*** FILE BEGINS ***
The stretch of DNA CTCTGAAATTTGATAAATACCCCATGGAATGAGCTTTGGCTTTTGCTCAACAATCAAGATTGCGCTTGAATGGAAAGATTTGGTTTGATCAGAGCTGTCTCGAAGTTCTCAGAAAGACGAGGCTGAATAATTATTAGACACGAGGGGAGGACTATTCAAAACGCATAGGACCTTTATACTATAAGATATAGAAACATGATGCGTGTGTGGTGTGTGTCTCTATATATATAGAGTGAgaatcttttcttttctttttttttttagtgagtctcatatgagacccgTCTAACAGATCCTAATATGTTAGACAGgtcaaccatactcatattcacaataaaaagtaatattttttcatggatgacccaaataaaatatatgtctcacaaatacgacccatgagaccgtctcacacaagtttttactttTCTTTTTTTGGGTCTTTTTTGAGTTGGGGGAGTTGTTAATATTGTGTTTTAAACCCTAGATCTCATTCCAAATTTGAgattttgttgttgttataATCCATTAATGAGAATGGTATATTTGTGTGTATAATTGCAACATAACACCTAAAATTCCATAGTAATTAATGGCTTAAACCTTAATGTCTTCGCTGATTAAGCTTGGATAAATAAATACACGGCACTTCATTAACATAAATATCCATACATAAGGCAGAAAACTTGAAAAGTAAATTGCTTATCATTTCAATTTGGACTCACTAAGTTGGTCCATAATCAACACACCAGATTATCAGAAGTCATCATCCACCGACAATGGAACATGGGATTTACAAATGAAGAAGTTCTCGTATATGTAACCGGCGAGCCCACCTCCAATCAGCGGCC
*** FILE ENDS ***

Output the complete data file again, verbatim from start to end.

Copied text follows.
The stretch of DNA CTCTGAAATTTGATAAATACCCCATGGAATGAGCTTTGGCTTTTGCTCAACAATCAAGATTGCGCTTGAATGGAAAGATTTGGTTTGATCAGAGCTGTCTCGAAGTTCTCAGAAAGACGAGGCTGAATAATTATTAGACACGAGGGGAGGACTATTCAAAACGCATAGGACCTTTATACTATAAGATATAGAAACATGATGCGTGTGTGGTGTGTGTCTCTATATATATAGAGTGAgaatcttttcttttctttttttttttagtgagtctcatatgagacccgTCTAACAGATCCTAATATGTTAGACAGgtcaaccatactcatattcacaataaaaagtaatattttttcatggatgacccaaataaaatatatgtctcacaaatacgacccatgagaccgtctcacacaagtttttactttTCTTTTTTTGGGTCTTTTTTGAGTTGGGGGAGTTGTTAATATTGTGTTTTAAACCCTAGATCTCATTCCAAATTTGAgattttgttgttgttataATCCATTAATGAGAATGGTATATTTGTGTGTATAATTGCAACATAACACCTAAAATTCCATAGTAATTAATGGCTTAAACCTTAATGTCTTCGCTGATTAAGCTTGGATAAATAAATACACGGCACTTCATTAACATAAATATCCATACATAAGGCAGAAAACTTGAAAAGTAAATTGCTTATCATTTCAATTTGGACTCACTAAGTTGGTCCATAATCAACACACCAGATTATCAGAAGTCATCATCCACCGACAATGGAACATGGGATTTACAAATGAAGAAGTTCTCGTATATGTAACCGGCGAGCCCACCTCCAATCAGCGGCC